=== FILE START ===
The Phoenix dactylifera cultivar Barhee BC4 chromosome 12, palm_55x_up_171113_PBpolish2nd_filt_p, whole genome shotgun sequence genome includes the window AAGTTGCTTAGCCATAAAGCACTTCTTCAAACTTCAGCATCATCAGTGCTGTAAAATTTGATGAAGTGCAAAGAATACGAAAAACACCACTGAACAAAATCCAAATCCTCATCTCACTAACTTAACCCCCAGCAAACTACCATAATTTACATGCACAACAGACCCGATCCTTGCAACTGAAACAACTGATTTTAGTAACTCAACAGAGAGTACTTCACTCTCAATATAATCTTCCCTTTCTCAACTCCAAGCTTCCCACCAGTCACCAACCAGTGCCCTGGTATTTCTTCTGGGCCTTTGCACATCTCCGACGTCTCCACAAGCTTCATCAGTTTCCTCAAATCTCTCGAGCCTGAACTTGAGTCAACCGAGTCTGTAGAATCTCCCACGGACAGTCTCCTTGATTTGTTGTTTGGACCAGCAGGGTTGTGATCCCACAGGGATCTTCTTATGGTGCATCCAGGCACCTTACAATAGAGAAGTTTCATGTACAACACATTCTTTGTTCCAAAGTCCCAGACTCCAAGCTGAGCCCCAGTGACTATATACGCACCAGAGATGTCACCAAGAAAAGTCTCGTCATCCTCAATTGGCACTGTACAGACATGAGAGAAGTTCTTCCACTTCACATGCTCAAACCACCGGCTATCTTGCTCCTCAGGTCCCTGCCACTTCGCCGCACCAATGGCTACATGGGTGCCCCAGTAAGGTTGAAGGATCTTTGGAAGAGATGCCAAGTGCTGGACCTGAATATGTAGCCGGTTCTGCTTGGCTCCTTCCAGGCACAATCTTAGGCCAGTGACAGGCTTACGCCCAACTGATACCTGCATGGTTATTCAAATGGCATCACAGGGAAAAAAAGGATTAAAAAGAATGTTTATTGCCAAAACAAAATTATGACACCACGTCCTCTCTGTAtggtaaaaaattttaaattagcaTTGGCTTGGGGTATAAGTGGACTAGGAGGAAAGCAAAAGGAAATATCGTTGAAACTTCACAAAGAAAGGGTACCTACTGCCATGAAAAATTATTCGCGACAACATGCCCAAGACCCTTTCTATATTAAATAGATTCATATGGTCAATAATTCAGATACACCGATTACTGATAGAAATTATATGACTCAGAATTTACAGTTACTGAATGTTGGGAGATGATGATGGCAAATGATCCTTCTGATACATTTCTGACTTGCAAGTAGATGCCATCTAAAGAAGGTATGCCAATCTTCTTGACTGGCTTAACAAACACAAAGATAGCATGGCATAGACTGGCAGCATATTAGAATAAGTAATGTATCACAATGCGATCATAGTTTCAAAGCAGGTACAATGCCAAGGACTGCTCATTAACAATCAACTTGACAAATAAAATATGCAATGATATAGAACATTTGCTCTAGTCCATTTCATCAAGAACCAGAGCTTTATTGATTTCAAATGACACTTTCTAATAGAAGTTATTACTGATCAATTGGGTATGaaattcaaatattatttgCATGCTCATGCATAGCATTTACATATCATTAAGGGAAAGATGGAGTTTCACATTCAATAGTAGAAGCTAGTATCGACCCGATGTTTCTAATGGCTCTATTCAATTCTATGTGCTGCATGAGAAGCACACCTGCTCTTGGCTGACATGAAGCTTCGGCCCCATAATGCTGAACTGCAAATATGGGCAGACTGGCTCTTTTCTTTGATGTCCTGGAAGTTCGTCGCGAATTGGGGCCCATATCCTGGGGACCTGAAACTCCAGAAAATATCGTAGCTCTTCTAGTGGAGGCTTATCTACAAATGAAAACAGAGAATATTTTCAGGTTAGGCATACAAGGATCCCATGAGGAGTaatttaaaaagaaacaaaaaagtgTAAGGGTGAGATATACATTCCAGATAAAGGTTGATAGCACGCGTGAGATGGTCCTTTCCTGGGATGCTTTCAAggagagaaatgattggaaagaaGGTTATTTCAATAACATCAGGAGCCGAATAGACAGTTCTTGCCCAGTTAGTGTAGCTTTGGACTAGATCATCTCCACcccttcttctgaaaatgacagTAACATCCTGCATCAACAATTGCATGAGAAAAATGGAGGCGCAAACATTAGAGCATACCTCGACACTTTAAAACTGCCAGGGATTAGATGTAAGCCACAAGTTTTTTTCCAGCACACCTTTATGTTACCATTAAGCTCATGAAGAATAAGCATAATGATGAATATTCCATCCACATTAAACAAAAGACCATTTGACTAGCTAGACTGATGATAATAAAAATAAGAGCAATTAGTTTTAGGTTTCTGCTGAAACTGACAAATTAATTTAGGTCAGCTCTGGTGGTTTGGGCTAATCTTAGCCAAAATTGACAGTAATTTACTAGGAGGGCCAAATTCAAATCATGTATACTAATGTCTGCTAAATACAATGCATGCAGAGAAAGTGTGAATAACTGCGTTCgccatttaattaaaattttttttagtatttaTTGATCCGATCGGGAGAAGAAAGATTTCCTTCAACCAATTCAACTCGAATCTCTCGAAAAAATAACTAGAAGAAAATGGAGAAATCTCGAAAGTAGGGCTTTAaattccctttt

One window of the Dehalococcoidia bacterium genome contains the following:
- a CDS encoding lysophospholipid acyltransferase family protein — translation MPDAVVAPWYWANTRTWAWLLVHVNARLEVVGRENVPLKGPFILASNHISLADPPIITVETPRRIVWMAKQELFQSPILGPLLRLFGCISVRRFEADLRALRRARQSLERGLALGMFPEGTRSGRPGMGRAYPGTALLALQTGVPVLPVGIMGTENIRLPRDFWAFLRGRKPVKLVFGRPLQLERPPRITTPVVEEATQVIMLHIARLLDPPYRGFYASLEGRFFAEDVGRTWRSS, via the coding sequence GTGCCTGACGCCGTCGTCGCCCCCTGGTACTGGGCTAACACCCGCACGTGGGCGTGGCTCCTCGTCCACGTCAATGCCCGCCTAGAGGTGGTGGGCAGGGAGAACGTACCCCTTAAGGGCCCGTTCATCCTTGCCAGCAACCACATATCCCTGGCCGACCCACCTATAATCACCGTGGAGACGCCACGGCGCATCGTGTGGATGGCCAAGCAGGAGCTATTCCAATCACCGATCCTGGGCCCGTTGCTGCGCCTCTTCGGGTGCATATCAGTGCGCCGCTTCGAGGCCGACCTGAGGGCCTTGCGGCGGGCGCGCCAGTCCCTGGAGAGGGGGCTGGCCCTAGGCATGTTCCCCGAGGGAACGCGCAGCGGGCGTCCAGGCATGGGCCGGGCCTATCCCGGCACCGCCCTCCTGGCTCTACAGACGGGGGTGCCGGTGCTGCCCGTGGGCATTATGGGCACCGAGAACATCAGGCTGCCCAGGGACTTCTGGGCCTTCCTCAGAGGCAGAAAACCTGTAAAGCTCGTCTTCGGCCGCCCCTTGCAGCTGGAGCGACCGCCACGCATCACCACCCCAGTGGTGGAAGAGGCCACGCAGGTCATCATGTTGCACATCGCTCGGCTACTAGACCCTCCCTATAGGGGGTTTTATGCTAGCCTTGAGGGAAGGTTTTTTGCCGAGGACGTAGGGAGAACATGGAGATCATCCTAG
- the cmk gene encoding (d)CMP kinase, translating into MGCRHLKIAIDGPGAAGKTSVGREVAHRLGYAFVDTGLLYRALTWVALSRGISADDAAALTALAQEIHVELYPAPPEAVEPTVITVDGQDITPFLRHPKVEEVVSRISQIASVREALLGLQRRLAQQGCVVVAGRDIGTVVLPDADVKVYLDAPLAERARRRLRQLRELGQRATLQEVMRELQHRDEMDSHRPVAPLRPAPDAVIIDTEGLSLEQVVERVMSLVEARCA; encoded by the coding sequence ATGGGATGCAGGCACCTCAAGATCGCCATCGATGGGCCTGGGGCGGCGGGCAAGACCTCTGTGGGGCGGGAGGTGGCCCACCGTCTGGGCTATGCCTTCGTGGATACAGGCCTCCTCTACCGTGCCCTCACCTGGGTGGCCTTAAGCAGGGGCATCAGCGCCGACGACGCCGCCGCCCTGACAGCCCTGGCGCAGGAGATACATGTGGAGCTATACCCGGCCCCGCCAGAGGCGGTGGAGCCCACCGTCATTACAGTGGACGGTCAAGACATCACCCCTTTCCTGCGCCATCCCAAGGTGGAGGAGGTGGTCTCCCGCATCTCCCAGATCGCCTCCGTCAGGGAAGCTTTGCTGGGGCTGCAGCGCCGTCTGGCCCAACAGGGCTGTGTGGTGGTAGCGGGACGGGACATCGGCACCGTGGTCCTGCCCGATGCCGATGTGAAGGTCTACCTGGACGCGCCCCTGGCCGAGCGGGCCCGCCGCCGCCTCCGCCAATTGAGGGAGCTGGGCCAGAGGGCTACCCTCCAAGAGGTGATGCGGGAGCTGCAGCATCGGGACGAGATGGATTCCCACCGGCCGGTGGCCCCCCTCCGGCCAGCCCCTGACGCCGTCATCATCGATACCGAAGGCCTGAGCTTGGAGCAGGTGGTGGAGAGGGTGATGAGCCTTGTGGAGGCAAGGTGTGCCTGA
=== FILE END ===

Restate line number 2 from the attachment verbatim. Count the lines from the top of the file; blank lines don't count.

One window of the Dehalococcoidia bacterium genome contains the following: